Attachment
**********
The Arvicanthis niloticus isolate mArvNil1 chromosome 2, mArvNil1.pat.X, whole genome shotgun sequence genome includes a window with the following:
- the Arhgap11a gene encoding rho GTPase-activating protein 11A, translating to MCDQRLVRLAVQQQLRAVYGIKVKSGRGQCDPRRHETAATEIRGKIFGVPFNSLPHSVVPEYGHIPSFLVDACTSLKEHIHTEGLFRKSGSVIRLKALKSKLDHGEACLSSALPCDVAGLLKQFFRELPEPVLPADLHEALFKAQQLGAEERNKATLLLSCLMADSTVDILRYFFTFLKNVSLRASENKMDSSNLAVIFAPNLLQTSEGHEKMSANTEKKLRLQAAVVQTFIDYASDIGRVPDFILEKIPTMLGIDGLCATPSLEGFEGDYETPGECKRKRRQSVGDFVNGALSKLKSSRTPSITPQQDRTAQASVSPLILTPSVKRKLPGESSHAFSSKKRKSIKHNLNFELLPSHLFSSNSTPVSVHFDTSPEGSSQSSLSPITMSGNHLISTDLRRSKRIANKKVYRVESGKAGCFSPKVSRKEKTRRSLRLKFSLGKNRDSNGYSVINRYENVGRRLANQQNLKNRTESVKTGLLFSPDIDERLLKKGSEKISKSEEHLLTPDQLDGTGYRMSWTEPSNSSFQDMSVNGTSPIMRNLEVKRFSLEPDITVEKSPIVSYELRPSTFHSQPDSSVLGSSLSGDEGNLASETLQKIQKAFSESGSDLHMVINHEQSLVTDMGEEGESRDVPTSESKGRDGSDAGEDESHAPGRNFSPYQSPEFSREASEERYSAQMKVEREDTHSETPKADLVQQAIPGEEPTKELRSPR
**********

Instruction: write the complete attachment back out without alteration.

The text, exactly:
The Arvicanthis niloticus isolate mArvNil1 chromosome 2, mArvNil1.pat.X, whole genome shotgun sequence genome includes a window with the following:
- the Arhgap11a gene encoding rho GTPase-activating protein 11A, translating to MCDQRLVRLAVQQQLRAVYGIKVKSGRGQCDPRRHETAATEIRGKIFGVPFNSLPHSVVPEYGHIPSFLVDACTSLKEHIHTEGLFRKSGSVIRLKALKSKLDHGEACLSSALPCDVAGLLKQFFRELPEPVLPADLHEALFKAQQLGAEERNKATLLLSCLMADSTVDILRYFFTFLKNVSLRASENKMDSSNLAVIFAPNLLQTSEGHEKMSANTEKKLRLQAAVVQTFIDYASDIGRVPDFILEKIPTMLGIDGLCATPSLEGFEGDYETPGECKRKRRQSVGDFVNGALSKLKSSRTPSITPQQDRTAQASVSPLILTPSVKRKLPGESSHAFSSKKRKSIKHNLNFELLPSHLFSSNSTPVSVHFDTSPEGSSQSSLSPITMSGNHLISTDLRRSKRIANKKVYRVESGKAGCFSPKVSRKEKTRRSLRLKFSLGKNRDSNGYSVINRYENVGRRLANQQNLKNRTESVKTGLLFSPDIDERLLKKGSEKISKSEEHLLTPDQLDGTGYRMSWTEPSNSSFQDMSVNGTSPIMRNLEVKRFSLEPDITVEKSPIVSYELRPSTFHSQPDSSVLGSSLSGDEGNLASETLQKIQKAFSESGSDLHMVINHEQSLVTDMGEEGESRDVPTSESKGRDGSDAGEDESHAPGRNFSPYQSPEFSREASEERYSAQMKVEREDTHSETPKADLVQQAIPGEEPTKELRSPR